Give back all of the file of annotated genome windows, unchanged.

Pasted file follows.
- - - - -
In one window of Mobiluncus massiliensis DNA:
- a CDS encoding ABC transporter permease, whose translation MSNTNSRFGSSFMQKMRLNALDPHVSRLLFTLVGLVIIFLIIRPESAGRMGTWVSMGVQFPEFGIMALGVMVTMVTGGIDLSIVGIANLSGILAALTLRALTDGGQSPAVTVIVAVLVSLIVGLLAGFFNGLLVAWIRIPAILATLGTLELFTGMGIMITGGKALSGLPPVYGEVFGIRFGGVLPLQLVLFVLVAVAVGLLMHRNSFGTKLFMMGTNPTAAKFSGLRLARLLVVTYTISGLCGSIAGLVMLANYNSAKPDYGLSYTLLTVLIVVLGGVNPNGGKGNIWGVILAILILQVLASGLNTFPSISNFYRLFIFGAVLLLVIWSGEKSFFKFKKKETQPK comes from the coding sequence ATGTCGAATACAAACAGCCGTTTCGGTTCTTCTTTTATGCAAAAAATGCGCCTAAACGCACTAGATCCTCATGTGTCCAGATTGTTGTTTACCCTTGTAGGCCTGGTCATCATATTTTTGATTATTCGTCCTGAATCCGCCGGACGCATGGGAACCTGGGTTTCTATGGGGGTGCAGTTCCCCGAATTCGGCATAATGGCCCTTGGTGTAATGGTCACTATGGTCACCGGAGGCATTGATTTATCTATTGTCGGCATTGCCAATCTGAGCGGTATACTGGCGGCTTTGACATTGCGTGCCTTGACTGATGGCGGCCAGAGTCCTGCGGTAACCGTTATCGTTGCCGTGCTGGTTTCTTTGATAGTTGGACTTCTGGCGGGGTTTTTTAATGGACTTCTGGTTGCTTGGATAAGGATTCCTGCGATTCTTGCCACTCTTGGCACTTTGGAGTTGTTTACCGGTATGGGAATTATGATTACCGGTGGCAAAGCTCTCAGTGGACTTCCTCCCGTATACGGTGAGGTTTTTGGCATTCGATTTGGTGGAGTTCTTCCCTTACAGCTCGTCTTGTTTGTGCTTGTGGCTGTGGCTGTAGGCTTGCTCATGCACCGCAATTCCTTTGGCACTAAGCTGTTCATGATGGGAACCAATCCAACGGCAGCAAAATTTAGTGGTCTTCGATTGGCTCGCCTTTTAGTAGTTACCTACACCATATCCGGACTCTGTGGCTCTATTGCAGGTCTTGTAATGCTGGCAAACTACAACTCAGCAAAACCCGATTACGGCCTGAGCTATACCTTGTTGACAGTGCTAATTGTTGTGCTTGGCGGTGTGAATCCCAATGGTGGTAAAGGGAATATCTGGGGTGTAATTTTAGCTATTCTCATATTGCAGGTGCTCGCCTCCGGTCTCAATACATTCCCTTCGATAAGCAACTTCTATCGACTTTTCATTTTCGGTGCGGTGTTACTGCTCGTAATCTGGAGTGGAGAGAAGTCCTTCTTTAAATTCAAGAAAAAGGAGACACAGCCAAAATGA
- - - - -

In one window of Mobiluncus massiliensis DNA:
- a CDS encoding ABC transporter permease, whose translation MSNTNSRFGSSFMQKMRLNALDPHVSRLLFTLVGLVIIFLIIRPESAGRMGTWVSMGVQFPEFGIMALGVMVTMVTGGIDLSIVGIANLSGILAALTLRALTDGGQSPAVTVIVAVLVSLIVGLLAGFFNGLLVAWIRIPAILATLGTLELFTGMGIMITGGKALSGLPPVYGEVFGIRFGGVLPLQLVLFVLVAVAVGLLMHRNSFGTKLFMMGTNPTAAKFSGLRLARLLVVTYTISGLCGSIAGLVMLANYNSAKPDYGLSYTLLTVLIVVLGGVNPNGGKGNIWGVILAILILQVLASGLNTFPSISNFYRLFIFGAVLLLVIWSGEKSFFKFKKKETQPK comes from the coding sequence ATGTCGAATACAAACAGCCGTTTCGGTTCTTCTTTTATGCAAAAAATGCGCCTAAACGCACTAGATCCTCATGTGTCCAGATTGTTGTTTACCCTTGTAGGCCTGGTCATCATATTTTTGATTATTCGTCCTGAATCCGCCGGACGCATGGGAACCTGGGTTTCTATGGGGGTGCAGTTCCCCGAATTCGGCATAATGGCCCTTGGTGTAATGGTCACTATGGTCACCGGAGGCATTGATTTATCTATTGTCGGCATTGCCAATCTGAGCGGTATACTGGCGGCTTTGACATTGCGTGCCTTGACTGATGGCGGCCAGAGTCCTGCGGTAACCGTTATCGTTGCCGTGCTGGTTTCTTTGATAGTTGGACTTCTGGCGGGGTTTTTTAATGGACTTCTGGTTGCTTGGATAAGGATTCCTGCGATTCTTGCCACTCTTGGCACTTTGGAGTTGTTTACCGGTATGGGAATTATGATTACCGGTGGCAAAGCTCTCAGTGGACTTCCTCCCGTATACGGTGAGGTTTTTGGCATTCGATTTGGTGGAGTTCTTCCCTTACAGCTCGTCTTGTTTGTGCTTGTGGCTGTGGCTGTAGGCTTGCTCATGCACCGCAATTCCTTTGGCACTAAGCTGTTCATGATGGGAACCAATCCAACGGCAGCAAAATTTAGTGGTCTTCGATTGGCTCGCCTTTTAGTAGTTACCTACACCATATCCGGACTCTGTGGCTCTATTGCAGGTCTTGTAATGCTGGCAAACTACAACTCAGCAAAACCCGATTACGGCCTGAGCTATACCTTGTTGACAGTGCTAATTGTTGTGCTTGGCGGTGTGAATCCCAATGGTGGTAAAGGGAATATCTGGGGTGTAATTTTAGCTATTCTCATATTGCAGGTGCTCGCCTCCGGTCTCAATACATTCCCTTCGATAAGCAACTTCTATCGACTTTTCATTTTCGGTGCGGTGTTACTGCTCGTAATCTGGAGTGGAGAGAAGTCCTTCTTTAAATTCAAGAAAAAGGAGACACAGCCAAAATGA